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Timothy Dalton’s first outing as James Bond landed in 1987 and saw him foiling an arms dealer’s plot to help a soviet general start a world war. Here are 10 things you might not have known about the film…

1) The Living Daylights was nearly a prequel 

The original script for the 1987 flick had a surprise ending that would have made the film a prequel to the entire official series. At the end of the movie, it was intended for Bond to be given his assignment to visit Jamaica and investigate Strangway’s death, which is the mission from Dr No! This script was changed, however, which is fortunate, as it might have made a second film starring Dalton a little chronologically confusing. 

2) Pierce Brosnan landed the role

Brosnan was offered the role of James Bond in The Living Daylights after a three-day screen test. He had been contractually committed to a TV show called Remington Steele, which had just been cancelled; making Brosnan available for the role. However, the media frenzy around Brosnan being cast meant that interest and demand for Remington Steele rose, and the show was renewed for another season – meaning Brosnan would be unavailable to film as 007 for a period of time. This resulted in Cubby Broccoli retracting his job offer. 

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3) Prince Charles and Lady Diana visited the Q Branch set

One of the most iconic gadgets we’ve seen used inside Q branch throughout the 007 series is the Ghetto Blaster – a large boom box that launches a missile. Whilst filming the scene where it’s being fired, there was a Royal visitor to the set – Princes Charles! 

4) Timothy Dalton could have played Bond much earlier 

The Living Daylights wasn’t the first time Dalton was offered the role of 007. He had previously passed up on the role five times, starting back in the late sixties. Dalton insisted each time that he felt he was too young for the part. Eventually, though, in the mid 80s, he felt it was time, and he agreed to play the role of Bond.  

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5) Last Bond film to be scored by John Barry

John Barry’s beautiful and masterful scores are synonymous with James Bond movies. They give the films their sometimes-suspenseful, sometimes-enchanting atmosphere. The Living Daylights was the last film to carry a Barry score.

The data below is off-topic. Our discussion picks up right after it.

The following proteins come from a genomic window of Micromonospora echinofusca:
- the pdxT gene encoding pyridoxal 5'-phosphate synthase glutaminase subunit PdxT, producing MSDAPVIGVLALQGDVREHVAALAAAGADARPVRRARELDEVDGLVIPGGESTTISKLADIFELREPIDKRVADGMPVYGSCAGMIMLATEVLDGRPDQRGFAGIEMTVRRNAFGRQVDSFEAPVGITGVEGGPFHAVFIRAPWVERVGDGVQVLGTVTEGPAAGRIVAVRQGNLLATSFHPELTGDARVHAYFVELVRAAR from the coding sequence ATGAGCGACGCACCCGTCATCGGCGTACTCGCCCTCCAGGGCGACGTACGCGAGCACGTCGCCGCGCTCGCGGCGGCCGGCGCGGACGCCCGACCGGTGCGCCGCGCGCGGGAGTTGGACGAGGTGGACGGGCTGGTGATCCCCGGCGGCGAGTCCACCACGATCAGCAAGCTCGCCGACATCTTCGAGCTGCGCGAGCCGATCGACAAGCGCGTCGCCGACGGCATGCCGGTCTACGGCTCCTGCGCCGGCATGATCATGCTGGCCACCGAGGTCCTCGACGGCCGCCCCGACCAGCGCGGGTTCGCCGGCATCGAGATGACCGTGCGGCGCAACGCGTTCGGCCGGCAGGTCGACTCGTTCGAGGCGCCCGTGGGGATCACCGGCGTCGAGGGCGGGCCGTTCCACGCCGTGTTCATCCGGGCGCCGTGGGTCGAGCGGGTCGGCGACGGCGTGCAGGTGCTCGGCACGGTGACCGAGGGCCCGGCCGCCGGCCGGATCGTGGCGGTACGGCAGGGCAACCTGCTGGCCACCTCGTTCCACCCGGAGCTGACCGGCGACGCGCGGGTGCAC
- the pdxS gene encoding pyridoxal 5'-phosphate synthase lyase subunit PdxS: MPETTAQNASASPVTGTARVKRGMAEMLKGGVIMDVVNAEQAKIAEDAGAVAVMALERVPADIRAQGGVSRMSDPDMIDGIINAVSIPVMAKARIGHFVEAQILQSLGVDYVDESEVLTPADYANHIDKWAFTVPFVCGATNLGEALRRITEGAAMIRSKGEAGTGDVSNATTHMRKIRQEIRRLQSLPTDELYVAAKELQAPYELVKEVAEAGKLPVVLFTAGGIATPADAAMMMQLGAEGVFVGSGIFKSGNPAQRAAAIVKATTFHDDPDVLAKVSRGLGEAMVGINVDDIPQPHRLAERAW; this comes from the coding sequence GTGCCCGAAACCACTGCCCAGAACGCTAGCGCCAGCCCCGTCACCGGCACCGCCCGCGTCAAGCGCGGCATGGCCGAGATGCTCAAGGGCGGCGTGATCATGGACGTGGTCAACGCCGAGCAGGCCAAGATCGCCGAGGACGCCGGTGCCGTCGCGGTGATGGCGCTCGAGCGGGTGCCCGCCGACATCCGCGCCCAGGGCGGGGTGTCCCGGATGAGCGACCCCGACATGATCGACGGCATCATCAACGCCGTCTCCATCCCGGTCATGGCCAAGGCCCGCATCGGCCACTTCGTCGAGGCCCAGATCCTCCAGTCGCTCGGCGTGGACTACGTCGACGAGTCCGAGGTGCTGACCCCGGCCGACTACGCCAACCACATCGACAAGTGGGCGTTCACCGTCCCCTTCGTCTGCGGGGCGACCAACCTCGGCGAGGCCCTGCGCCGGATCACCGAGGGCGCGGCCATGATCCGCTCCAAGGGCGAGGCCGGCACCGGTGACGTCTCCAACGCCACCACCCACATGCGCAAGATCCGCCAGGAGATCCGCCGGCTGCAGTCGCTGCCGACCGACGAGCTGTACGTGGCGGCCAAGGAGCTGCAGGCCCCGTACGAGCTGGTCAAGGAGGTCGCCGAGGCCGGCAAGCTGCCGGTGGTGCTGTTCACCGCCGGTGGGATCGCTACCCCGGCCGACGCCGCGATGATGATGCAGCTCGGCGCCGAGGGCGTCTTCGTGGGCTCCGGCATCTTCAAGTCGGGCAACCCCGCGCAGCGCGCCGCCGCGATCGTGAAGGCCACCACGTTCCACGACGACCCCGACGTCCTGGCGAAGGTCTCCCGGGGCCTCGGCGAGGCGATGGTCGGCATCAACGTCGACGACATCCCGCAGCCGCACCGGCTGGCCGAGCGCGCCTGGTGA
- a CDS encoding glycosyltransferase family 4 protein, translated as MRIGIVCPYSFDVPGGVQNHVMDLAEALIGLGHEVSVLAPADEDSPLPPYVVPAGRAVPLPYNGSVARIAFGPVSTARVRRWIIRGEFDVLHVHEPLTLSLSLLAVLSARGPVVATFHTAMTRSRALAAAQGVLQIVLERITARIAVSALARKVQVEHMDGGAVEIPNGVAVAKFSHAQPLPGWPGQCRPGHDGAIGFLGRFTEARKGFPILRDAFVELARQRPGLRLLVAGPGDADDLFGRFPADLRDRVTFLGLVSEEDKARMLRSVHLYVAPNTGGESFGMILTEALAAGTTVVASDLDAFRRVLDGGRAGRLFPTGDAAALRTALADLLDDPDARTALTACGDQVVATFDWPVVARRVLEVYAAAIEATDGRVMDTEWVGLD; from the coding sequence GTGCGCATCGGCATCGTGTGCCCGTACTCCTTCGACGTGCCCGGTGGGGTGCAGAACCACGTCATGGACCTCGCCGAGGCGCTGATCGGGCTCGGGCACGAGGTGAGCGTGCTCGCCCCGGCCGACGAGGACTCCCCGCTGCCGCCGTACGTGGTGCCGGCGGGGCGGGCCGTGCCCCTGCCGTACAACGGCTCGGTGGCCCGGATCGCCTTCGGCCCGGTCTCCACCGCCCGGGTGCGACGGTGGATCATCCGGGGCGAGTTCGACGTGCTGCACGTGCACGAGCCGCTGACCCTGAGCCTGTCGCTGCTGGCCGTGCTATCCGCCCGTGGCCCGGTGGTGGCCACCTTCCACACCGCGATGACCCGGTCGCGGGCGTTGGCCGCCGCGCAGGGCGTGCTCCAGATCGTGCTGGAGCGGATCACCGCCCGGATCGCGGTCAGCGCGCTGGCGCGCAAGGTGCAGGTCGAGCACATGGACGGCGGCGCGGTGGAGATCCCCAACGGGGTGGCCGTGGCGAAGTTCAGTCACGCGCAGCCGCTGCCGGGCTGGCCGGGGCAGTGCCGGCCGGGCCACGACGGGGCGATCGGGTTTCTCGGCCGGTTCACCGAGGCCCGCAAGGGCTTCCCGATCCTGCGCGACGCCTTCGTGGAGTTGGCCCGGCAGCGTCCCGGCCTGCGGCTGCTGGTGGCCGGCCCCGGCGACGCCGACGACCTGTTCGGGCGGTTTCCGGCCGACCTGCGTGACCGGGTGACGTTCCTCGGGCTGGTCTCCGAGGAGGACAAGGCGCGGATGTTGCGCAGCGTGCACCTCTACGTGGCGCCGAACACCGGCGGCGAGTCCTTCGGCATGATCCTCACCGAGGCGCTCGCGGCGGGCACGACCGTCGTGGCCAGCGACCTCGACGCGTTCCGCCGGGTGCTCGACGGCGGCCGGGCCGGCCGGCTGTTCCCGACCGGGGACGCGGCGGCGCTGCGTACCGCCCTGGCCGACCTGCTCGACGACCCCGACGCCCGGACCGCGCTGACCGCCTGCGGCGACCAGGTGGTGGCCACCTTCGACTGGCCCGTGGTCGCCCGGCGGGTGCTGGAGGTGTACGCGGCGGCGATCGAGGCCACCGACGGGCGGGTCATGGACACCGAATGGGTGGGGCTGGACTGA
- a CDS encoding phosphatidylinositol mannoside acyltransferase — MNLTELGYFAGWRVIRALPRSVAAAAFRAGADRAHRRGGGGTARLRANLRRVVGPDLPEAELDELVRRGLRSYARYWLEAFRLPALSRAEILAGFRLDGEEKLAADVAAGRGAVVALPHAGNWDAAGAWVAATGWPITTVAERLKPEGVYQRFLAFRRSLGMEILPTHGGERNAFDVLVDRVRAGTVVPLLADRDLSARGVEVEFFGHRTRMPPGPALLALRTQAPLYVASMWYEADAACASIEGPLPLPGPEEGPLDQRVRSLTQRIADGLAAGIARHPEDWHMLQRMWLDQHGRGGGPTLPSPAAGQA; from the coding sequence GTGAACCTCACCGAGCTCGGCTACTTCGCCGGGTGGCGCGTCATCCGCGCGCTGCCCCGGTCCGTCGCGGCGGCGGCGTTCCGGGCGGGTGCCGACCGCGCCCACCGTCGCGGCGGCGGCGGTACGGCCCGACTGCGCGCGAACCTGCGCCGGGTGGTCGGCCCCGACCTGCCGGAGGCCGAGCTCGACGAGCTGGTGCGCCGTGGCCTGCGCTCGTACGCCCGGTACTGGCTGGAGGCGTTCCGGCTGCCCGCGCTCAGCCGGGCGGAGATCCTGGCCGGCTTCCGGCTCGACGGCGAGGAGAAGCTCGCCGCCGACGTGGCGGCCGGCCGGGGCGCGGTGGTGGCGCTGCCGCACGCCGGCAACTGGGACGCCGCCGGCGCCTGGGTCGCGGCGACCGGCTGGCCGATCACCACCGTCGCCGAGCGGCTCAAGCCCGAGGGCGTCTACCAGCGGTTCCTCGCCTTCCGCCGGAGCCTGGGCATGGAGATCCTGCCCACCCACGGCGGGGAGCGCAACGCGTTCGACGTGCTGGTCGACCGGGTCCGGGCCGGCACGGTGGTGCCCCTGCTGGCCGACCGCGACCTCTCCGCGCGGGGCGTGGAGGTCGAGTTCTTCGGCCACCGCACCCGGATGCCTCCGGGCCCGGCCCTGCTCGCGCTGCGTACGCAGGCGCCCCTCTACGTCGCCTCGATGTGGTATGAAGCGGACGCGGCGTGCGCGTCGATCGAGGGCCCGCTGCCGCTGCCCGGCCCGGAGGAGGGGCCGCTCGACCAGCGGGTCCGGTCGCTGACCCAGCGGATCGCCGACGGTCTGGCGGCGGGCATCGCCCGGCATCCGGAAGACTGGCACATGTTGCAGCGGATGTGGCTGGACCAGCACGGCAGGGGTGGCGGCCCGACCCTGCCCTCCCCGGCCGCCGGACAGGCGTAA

6) The cello scene was hard to film 

Throughout the Bond series, there have been some action sequences that were a little tricky to shoot. The cello scene in The Living Daylights was certainly one of them. In the scene, Bond and Kara escape the villains by sliding down a snowy slope on a cello case, whilst Bond uses the cello to steer the case left and right. It took 3 whole days to film the sequence, because the actors kept tumbling off the case, into the snow. 

7) Last Bond Film To Use An Ian Fleming Title (Before Casino Royale)

Before 2006’s Casino Royale, The Living Daylights was the last Bond film to be titled after an Ian Fleming book. The book was called Octopussy and The Living Daylights, and it was a collection of short stories, published in 1996 – two years after Fleming’s death. 

8) Christopher Reeve was offered $1 million to play Bond

Having shot to superstardom from his role as Superman, Christopher Reeve was a huge name in Hollywood in the mid 80s, and after Moore’s departure from the role, producer Albert R Broccoli thought Reeve would be a brilliant fit for 007. He offered the actor $1 million to star as Bond in The Living Daylights. To Albert’s disappointment, the man of steel declined. 

9) Several other famous actors were considered for the role 

With Roger Moore finally retiring from the role of 007 after 7 much-loved films, it left some big shoes to fill, and lots of actors auditioned and were considered for the part. Among them were Sam Neill, who would later go on to play Alan Grant in Jurassic Park, as well as Sean Bean, who eventually came up against Pierce Brosnan’s Bond as villain Alec Trevelyan in Goldeneye. 

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10) Joe Don Baker has played both a villain and an ally 

In The Living Daylights, Texan actor Joe Don Baker plays an arms dealer called Brad Whittaker. Yet in later films Goldeneye and Tomorrow Never Dies, the same actor plays an ally to Bond in the form of CIA agent Jack Wade – a role obviously created to fill the void left by Felix Leiter after his character was mauled by sharks in License to Kill.  

There you have it – 10 things you didn’t know about The Living Daylights! Check out our James Bond section for more 007 articles!

The Living Daylights Trailer


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